Quinnipiac's new presidential results presaged unpleasant Senate numbers for Democrats, and indeed, that's exactly what we got. But the important thing to note is that in every case, the findings are far more favorable for Republicans than the aggregate of all available polls, which is a much better metric to rely on. (As usual, we’re relying on the HuffPost Pollster averages.) Here's what we mean:
FL: Marco Rubio (R-inc): 50, Patrick Murphy (D): 37; avg.: Rubio 43-39
FL: Marco Rubio (R-inc): 50, Alan Grayson (D): 38; avg.: Rubio 44-38
OH: Rob Portman (R-inc): 47, Ted Strickland (D): 40; avg.: Portman 42-40
PA: Pat Toomey (R-inc): 49, Katie McGinty (D): 39; avg.: Toomey 44-39
Is it possible that Quinnipiac is right and the bulk of pollsters are wrong? Certainly. But if that's the case, then you'd also have to accept, for instance, that Donald Trump leads Hillary Clinton 43-41 in Pennsylvania, even though every other poll taken this year has shown Clinton ahead. Maybe that's true, too, but that's an awfully precarious limb to climb out on.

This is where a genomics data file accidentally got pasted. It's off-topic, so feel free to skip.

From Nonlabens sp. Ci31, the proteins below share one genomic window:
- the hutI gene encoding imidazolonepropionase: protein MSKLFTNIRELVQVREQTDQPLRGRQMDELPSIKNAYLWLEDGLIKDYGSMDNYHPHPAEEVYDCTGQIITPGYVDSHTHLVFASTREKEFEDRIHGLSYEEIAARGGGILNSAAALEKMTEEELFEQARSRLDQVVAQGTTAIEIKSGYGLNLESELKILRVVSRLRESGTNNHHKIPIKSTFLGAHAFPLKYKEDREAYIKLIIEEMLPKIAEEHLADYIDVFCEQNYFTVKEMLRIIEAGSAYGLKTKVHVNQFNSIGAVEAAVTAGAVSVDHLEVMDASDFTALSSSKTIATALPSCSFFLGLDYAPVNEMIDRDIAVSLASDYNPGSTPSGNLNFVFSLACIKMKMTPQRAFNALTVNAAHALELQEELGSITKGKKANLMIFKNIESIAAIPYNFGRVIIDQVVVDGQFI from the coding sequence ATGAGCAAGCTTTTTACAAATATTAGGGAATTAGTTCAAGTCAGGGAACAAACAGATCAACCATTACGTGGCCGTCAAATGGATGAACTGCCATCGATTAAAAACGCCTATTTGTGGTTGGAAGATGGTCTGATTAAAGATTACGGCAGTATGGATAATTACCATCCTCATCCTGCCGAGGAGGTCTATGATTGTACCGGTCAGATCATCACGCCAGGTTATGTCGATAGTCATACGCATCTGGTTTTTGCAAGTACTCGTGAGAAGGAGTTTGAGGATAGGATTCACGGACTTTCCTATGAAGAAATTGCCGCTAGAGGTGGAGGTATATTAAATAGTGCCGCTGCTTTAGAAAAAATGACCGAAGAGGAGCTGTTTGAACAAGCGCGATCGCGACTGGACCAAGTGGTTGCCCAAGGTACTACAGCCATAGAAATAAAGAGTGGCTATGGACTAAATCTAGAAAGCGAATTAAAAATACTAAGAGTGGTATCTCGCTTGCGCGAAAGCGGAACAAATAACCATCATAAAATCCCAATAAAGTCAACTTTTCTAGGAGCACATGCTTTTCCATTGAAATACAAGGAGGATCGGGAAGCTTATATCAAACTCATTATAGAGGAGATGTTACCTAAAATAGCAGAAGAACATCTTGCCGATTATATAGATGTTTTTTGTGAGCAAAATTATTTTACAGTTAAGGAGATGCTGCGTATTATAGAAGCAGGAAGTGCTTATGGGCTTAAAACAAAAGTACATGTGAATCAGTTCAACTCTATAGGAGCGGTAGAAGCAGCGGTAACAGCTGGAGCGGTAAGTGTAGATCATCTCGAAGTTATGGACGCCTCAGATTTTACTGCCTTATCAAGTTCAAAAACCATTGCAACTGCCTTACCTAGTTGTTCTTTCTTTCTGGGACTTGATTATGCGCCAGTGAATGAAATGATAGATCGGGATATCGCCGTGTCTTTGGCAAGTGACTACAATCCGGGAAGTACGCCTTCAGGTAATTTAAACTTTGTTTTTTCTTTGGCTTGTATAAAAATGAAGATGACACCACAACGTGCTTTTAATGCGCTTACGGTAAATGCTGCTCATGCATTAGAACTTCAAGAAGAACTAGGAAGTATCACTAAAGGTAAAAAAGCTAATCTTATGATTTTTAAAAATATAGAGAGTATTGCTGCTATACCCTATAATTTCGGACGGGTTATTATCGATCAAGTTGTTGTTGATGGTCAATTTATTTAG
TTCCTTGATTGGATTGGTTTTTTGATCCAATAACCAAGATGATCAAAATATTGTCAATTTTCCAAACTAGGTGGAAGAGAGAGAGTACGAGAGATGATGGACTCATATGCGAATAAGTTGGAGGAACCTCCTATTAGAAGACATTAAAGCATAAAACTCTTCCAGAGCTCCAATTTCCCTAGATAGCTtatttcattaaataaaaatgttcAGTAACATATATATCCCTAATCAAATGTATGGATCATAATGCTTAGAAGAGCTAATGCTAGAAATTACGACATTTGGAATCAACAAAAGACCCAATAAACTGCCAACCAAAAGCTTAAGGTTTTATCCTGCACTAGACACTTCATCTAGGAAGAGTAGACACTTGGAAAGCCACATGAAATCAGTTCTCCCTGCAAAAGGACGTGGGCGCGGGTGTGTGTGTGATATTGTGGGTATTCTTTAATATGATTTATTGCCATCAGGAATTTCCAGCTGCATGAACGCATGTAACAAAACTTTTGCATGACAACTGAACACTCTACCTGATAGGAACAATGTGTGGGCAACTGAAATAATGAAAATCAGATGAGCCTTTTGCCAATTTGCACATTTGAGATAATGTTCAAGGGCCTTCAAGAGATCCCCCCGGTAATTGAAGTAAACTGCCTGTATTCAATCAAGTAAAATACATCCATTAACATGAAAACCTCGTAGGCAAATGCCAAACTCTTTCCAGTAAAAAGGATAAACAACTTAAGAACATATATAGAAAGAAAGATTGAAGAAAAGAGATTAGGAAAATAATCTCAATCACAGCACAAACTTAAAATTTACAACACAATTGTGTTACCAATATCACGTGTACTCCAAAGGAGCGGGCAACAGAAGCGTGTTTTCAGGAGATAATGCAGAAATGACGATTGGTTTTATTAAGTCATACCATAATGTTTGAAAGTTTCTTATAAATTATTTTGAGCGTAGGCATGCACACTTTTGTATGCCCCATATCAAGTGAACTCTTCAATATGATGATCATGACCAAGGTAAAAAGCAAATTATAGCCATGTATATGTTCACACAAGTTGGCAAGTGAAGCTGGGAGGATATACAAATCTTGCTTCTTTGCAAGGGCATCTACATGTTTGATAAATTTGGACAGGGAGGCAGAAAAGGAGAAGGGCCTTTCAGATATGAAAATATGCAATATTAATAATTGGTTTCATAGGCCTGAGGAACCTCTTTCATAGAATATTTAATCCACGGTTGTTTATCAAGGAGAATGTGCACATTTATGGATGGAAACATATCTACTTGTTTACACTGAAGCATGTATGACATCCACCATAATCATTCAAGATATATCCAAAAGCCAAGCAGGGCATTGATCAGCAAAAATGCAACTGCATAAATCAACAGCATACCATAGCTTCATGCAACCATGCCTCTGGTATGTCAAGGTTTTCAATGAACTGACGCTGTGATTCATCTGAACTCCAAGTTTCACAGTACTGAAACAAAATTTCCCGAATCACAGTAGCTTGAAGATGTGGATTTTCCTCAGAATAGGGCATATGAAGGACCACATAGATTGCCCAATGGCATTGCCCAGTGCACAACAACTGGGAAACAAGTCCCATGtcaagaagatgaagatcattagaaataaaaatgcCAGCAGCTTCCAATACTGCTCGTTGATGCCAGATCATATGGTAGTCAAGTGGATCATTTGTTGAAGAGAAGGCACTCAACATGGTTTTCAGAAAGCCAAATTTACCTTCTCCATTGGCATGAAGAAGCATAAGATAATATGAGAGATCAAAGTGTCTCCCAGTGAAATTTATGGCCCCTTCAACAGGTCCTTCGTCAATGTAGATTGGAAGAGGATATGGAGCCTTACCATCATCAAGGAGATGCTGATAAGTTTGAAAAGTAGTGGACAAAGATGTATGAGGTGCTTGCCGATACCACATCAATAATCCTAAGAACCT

There's another issue as well, and one we've raised before: Quinnipiac's extremely long field periods. All three surveys were conducted from June 30 through July 11, a stretch of 12 days. More typically, a horserace poll will go into the field for only three days, and with good reason. As the well-known maxim has it, a poll is a snapshot in time, and as with a camera, the longer your exposure, the blurrier your image gets.
And when you keep your lens open for nearly two weeks, breaking news developments can cloud the picture. That's especially so in this case, since FBI Director James Comey's decision not to recommend charges against Clinton over her handling of classified materials came right in the middle of Quinnipiac's field period. Did that announcement have an impact on the race? It's particularly difficult to say here, since respondents were queried for several days both before and after the story broke.
There's a reason why pollsters keep surveys in the field longer, and that's to make sure they secure a large enough sample to yield meaningful results. But the longer that takes, the more clarity you sacrifice. Quinnipiac isn't the only outfit to produce polls with long field periods, but it's uncommon, and it's always something you should be aware of when analyzing any results.